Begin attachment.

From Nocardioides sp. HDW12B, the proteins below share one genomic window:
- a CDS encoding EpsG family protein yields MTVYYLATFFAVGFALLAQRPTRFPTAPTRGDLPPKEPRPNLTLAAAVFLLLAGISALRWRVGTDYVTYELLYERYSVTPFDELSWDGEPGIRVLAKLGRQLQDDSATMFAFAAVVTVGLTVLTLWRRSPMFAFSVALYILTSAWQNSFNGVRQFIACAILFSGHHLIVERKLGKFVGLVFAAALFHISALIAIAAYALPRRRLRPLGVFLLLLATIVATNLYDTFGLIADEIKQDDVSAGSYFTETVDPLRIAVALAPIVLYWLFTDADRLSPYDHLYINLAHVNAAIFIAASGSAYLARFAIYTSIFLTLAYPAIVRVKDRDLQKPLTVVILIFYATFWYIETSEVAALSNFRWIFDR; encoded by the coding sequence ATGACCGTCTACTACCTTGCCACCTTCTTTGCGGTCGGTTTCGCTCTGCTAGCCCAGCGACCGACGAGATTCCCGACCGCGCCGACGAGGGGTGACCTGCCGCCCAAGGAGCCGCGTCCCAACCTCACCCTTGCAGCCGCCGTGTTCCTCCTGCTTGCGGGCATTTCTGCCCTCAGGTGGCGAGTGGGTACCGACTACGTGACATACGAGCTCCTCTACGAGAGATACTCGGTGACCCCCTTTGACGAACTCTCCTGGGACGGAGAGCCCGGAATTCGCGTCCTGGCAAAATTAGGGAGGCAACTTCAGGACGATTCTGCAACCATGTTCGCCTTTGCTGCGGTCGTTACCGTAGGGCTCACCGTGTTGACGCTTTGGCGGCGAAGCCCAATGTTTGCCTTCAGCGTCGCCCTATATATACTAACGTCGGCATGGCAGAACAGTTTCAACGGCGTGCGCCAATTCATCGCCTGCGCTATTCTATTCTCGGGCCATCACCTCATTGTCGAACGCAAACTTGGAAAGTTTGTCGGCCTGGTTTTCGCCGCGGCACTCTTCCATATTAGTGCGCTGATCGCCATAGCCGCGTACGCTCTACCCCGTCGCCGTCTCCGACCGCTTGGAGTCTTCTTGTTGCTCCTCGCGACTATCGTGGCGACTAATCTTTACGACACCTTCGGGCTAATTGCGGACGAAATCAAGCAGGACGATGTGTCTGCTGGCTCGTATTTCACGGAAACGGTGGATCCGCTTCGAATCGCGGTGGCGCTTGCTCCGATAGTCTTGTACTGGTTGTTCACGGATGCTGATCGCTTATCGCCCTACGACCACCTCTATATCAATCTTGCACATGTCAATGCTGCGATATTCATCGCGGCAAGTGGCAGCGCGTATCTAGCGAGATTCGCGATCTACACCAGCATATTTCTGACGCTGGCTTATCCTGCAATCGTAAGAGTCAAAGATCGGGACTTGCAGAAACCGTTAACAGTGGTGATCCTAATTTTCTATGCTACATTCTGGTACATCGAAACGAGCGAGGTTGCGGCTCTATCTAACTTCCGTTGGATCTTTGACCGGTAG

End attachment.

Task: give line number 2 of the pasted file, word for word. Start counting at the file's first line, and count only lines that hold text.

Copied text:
- a CDS encoding EpsG family protein yields MTVYYLATFFAVGFALLAQRPTRFPTAPTRGDLPPKEPRPNLTLAAAVFLLLAGISALRWRVGTDYVTYELLYERYSVTPFDELSWDGEPGIRVLAKLGRQLQDDSATMFAFAAVVTVGLTVLTLWRRSPMFAFSVALYILTSAWQNSFNGVRQFIACAILFSGHHLIVERKLGKFVGLVFAAALFHISALIAIAAYALPRRRLRPLGVFLLLLATIVATNLYDTFGLIADEIKQDDVSAGSYFTETVDPLRIAVALAPIVLYWLFTDADRLSPYDHLYINLAHVNAAIFIAASGSAYLARFAIYTSIFLTLAYPAIVRVKDRDLQKPLTVVILIFYATFWYIETSEVAALSNFRWIFDR; encoded by the coding sequence ATGACCGTCTACTACCTTGCCACCTTCTTTGCGGTCGGTTTCGCTCTGCTAGCCCAGCGACCGACGAGATTCCCGACCGCGCCGACGAGGGGTGACCTGCCGCCCAAGGAGCCGCGTCCCAACCTCACCCTTGCAGCCGCCGTGTTCCTCCTGCTTGCGGGCATTTCTGCCCTCAGGTGGCGAGTGGGTACCGACTACGTGACATACGAGCTCCTCTACGAGAGATACTCGGTGACCCCCTTTGACGAACTCTCCTGGGACGGAGAGCCCGGAATTCGCGTCCTGGCAAAATTAGGGAGGCAACTTCAGGACGATTCTGCAACCATGTTCGCCTTTGCTGCGGTCGTTACCGTAGGGCTCACCGTGTTGACGCTTTGGCGGCGAAGCCCAATGTTTGCCTTCAGCGTCGCCCTATATATACTAACGTCGGCATGGCAGAACAGTTTCAACGGCGTGCGCCAATTCATCGCCTGCGCTATTCTATTCTCGGGCCATCACCTCATTGTCGAACGCAAACTTGGAAAGTTTGTCGGCCTGGTTTTCGCCGCGGCACTCTTCCATATTAGTGCGCTGATCGCCATAGCCGCGTACGCTCTACCCCGTCGCCGTCTCCGACCGCTTGGAGTCTTCTTGTTGCTCCTCGCGACTATCGTGGCGACTAATCTTTACGACACCTTCGGGCTAATTGCGGACGAAATCAAGCAGGACGATGTGTCTGCTGGCTCGTATTTCACGGAAACGGTGGATCCGCTTCGAATCGCGGTGGCGCTTGCTCCGATAGTCTTGTACTGGTTGTTCACGGATGCTGATCGCTTATCGCCCTACGACCACCTCTATATCAATCTTGCACATGTCAATGCTGCGATATTCATCGCGGCAAGTGGCAGCGCGTATCTAGCGAGATTCGCGATCTACACCAGCATATTTCTGACGCTGGCTTATCCTGCAATCGTAAGAGTCAAAGATCGGGACTTGCAGAAACCGTTAACAGTGGTGATCCTAATTTTCTATGCTACATTCTGGTACATCGAAACGAGCGAGGTTGCGGCTCTATCTAACTTCCGTTGGATCTTTGACCGGTAG